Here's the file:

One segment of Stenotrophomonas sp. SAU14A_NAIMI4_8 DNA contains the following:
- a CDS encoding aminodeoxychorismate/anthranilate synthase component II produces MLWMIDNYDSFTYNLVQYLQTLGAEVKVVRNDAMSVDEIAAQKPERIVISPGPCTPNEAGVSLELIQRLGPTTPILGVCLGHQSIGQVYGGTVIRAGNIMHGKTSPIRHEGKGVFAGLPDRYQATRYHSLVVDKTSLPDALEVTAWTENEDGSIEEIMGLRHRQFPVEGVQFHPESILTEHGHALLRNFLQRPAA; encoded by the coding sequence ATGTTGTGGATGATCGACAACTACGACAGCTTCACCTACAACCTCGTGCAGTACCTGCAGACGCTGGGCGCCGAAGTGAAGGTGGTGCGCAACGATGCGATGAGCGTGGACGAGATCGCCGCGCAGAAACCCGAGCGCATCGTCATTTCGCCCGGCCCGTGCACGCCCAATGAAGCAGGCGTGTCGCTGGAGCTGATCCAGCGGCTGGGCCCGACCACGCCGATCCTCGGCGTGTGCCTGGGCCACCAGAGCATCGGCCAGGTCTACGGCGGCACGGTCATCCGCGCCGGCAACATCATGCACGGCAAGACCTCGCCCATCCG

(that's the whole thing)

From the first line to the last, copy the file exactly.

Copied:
One segment of Stenotrophomonas sp. SAU14A_NAIMI4_8 DNA contains the following:
- a CDS encoding aminodeoxychorismate/anthranilate synthase component II produces MLWMIDNYDSFTYNLVQYLQTLGAEVKVVRNDAMSVDEIAAQKPERIVISPGPCTPNEAGVSLELIQRLGPTTPILGVCLGHQSIGQVYGGTVIRAGNIMHGKTSPIRHEGKGVFAGLPDRYQATRYHSLVVDKTSLPDALEVTAWTENEDGSIEEIMGLRHRQFPVEGVQFHPESILTEHGHALLRNFLQRPAA; encoded by the coding sequence ATGTTGTGGATGATCGACAACTACGACAGCTTCACCTACAACCTCGTGCAGTACCTGCAGACGCTGGGCGCCGAAGTGAAGGTGGTGCGCAACGATGCGATGAGCGTGGACGAGATCGCCGCGCAGAAACCCGAGCGCATCGTCATTTCGCCCGGCCCGTGCACGCCCAATGAAGCAGGCGTGTCGCTGGAGCTGATCCAGCGGCTGGGCCCGACCACGCCGATCCTCGGCGTGTGCCTGGGCCACCAGAGCATCGGCCAGGTCTACGGCGGCACGGTCATCCGCGCCGGCAACATCATGCACGGCAAGACCTCGCCCATCCG